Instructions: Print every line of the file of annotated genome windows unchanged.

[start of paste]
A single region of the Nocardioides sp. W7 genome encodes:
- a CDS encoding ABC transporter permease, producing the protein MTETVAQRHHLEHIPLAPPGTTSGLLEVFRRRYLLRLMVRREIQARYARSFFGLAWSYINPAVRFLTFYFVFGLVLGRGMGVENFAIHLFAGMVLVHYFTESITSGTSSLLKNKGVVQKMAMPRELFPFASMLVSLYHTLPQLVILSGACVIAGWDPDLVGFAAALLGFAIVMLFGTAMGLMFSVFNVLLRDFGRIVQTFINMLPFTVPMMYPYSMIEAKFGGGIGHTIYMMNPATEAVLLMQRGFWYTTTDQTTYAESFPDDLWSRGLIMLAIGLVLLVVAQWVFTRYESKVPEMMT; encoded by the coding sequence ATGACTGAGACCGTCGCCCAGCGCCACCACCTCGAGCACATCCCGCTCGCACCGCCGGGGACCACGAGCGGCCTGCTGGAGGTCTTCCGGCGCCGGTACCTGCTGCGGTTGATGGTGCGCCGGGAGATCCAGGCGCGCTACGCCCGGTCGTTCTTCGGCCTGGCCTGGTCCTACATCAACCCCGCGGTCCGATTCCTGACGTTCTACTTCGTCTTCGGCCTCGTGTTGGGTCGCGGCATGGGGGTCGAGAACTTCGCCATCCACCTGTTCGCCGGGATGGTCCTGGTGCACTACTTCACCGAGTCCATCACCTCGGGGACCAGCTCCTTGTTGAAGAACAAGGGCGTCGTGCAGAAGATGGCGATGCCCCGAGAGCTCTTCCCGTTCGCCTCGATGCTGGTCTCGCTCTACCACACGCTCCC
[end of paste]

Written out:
A single region of the Nocardioides sp. W7 genome encodes:
- a CDS encoding ABC transporter permease, producing the protein MTETVAQRHHLEHIPLAPPGTTSGLLEVFRRRYLLRLMVRREIQARYARSFFGLAWSYINPAVRFLTFYFVFGLVLGRGMGVENFAIHLFAGMVLVHYFTESITSGTSSLLKNKGVVQKMAMPRELFPFASMLVSLYHTLPQLVILSGACVIAGWDPDLVGFAAALLGFAIVMLFGTAMGLMFSVFNVLLRDFGRIVQTFINMLPFTVPMMYPYSMIEAKFGGGIGHTIYMMNPATEAVLLMQRGFWYTTTDQTTYAESFPDDLWSRGLIMLAIGLVLLVVAQWVFTRYESKVPEMMT; encoded by the coding sequence ATGACTGAGACCGTCGCCCAGCGCCACCACCTCGAGCACATCCCGCTCGCACCGCCGGGGACCACGAGCGGCCTGCTGGAGGTCTTCCGGCGCCGGTACCTGCTGCGGTTGATGGTGCGCCGGGAGATCCAGGCGCGCTACGCCCGGTCGTTCTTCGGCCTGGCCTGGTCCTACATCAACCCCGCGGTCCGATTCCTGACGTTCTACTTCGTCTTCGGCCTCGTGTTGGGTCGCGGCATGGGGGTCGAGAACTTCGCCATCCACCTGTTCGCCGGGATGGTCCTGGTGCACTACTTCACCGAGTCCATCACCTCGGGGACCAGCTCCTTGTTGAAGAACAAGGGCGTCGTGCAGAAGATGGCGATGCCCCGAGAGCTCTTCCCGTTCGCCTCGATGCTGGTCTCGCTCTACCACACGCTCCC